On January 15, 1893, Horace Smith passed away at the age of 84. He retired 20 years earlier in 1873, having spent most of his life in the arms industry.
Christopher Spencer’s most impressive moment was securing a military contract for his gun by walking into the White House then shooting it with the President of the U.S. on the National Mall…
On January 10, 1862, Samuel Colt passed away at his home in Hartford, Connecticut. He was one of the wealthiest men in America, with an estimated worth of $15,000,000.
John Hancock Hall was born on January 4, 1781, in Maine. He spent more than two decades working at the Harpers Ferry Armory.
Born on December 31, 1860, John T. Thompson was the man who made “The Gun That Made the ‘20s Roar” – the Tommy Gun.
On December 23, 2013, Lieutenant-General Mikhail Timofeyevich Kalashnikov passed away at the ripe old age of 94.
On December 23, 1833, Charles Richards was born in Brooklyn, New York. He had spent 22 years – fully one-quarter of his life – working for Colt’s.
On December 22, 1923, Georg Luger passed away in Berlin at the age of 74. He forever linked his name to an iconic gun and an unfailing caliber.
Like most inventors, John and Murray were convinced that their design was going to change the world of law enforcement. This new gun would “save lives, prevent lawsuits, and help prevent riots.”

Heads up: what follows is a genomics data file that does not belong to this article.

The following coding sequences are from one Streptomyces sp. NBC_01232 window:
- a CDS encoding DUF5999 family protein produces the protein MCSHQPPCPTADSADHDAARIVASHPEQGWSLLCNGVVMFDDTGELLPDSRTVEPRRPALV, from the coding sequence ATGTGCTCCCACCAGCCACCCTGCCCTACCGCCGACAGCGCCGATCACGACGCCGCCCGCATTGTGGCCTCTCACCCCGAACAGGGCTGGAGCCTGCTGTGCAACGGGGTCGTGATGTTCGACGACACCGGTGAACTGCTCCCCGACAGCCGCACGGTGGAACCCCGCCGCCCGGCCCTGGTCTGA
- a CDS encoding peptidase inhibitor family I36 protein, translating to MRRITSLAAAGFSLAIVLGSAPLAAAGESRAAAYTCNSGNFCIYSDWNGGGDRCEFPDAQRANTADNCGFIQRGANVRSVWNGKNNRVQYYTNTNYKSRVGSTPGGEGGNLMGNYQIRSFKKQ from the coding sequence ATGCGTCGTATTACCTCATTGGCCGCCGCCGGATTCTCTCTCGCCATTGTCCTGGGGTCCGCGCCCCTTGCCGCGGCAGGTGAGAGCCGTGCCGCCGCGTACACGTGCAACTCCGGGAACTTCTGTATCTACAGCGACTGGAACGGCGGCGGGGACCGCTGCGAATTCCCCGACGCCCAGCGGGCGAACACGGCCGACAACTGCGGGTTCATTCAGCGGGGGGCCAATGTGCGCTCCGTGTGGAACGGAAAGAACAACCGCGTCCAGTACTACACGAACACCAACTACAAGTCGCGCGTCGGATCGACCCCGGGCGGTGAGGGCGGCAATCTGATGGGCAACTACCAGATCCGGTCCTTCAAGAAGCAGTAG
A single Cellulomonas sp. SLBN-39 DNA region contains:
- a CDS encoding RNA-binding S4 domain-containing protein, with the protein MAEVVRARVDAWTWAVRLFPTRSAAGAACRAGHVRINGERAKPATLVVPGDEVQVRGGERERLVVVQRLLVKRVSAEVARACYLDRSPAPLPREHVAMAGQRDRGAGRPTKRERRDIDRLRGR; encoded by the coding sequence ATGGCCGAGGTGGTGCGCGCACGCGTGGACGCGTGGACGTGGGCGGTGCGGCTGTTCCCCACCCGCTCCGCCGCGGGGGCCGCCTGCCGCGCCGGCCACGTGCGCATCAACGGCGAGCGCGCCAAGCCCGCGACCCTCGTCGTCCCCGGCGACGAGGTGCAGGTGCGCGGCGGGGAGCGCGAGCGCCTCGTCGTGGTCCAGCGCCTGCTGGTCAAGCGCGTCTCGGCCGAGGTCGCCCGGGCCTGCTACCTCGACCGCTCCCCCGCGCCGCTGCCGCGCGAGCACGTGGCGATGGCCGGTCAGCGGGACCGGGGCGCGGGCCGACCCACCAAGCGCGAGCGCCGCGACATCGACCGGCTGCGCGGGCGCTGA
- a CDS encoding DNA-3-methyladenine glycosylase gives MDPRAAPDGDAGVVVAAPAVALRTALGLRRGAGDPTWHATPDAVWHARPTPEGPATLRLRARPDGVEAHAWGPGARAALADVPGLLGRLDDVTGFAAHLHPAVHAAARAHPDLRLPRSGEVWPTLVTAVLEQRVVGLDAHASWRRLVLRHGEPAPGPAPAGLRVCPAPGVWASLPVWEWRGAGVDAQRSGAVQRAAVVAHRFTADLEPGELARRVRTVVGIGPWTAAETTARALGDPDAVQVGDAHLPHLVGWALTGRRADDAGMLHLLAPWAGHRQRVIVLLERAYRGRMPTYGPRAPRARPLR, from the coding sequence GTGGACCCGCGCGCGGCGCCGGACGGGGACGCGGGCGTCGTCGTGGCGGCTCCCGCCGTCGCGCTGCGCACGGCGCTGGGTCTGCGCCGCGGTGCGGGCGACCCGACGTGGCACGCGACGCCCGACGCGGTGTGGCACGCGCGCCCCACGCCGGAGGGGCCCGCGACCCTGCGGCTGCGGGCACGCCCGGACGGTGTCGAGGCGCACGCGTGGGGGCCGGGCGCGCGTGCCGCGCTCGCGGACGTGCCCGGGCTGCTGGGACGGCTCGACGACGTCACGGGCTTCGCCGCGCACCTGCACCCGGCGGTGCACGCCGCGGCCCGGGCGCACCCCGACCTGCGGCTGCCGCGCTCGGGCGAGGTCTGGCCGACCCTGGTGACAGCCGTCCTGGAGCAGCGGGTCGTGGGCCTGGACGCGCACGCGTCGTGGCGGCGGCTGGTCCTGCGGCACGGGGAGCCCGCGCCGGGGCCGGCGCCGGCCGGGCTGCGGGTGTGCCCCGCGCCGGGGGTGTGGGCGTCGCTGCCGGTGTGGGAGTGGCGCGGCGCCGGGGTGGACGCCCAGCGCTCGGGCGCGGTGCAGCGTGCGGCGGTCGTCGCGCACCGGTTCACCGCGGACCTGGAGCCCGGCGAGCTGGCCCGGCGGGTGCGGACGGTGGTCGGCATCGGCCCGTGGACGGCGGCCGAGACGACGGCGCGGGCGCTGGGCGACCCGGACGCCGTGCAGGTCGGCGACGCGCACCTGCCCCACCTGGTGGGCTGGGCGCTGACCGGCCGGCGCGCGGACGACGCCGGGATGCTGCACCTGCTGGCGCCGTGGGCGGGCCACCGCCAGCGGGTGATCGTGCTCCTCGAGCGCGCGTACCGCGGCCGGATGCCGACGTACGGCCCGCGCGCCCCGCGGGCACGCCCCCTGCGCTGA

On December 13, 1863, Thomas Leech & Charles Rigdon formally dissolved their partnership, ending “Leech & Rigdon,” which was the second-largest revolver manufacturer for the Confederacy.
François-Antoine Fauveau was wearing this cuirass at the 1815 battle of Waterloo when he was killed by a cannonball.
On November 30, 1810, Oliver Fisher Winchester was born in Boston, Massachusetts.
Revolvers made by J. H. Dance & Bros. are some of the most distinctive guns to come out of the south during the Civil War.
On November 26, 1926, John Moses Browning passed away in Liege, Belgium, at the age of 71.
On November 24, 1916, Sir Hiram Stevens Maxim died at the age of 76. Despite holding patents for everything from mousetraps to curling irons, Maxim is best known for his machine gun.
On November 21, 1865, US patent 51,117 was issued to William Mason for the swing-out revolver cylinder.
Martin Fry was an accomplished gunsmith, but 113 of the 116 pistols he made for a government contract in 1808 were rejected.
A 29-page manual was issued in the form of a comic book, presumably to make sure it got read and not discarded like most standard, dry military manuals.
On October 28, 1793, Eliphalet Remington II was born in Suffield, Connecticut. His father was a blacksmith, and Eliphalet followed in his footsteps, eventually going to work in the family business.
On October 22, 1968, President Lyndon B. Johnson signed the Gun Control Act of 1968 into law.
On October 14, 1940, Carl Swebilius of High Standard patented a submachine gun chambered for the 9x19mm cartridge.
On October 12, 1970, Dieudonne Saive passed away at the age of 82. His most famous legacy is that of the Fusil Automatique Leger, or FAL.
John Simpson fired his Dutch Type III smoothbore musket, opening the Battle of Bunker Hill and cementing his place in history.
On October 3, 1899, Arthur Savage received US patent number 63,4034 for a firearm that would become known as the Savage Model 99.
One might not expect a frustrated duck hunter and man of the cloth to be the chosen individual to usher in a new age of firearms technology. However, Reverend Alexander John Forsyth did just that.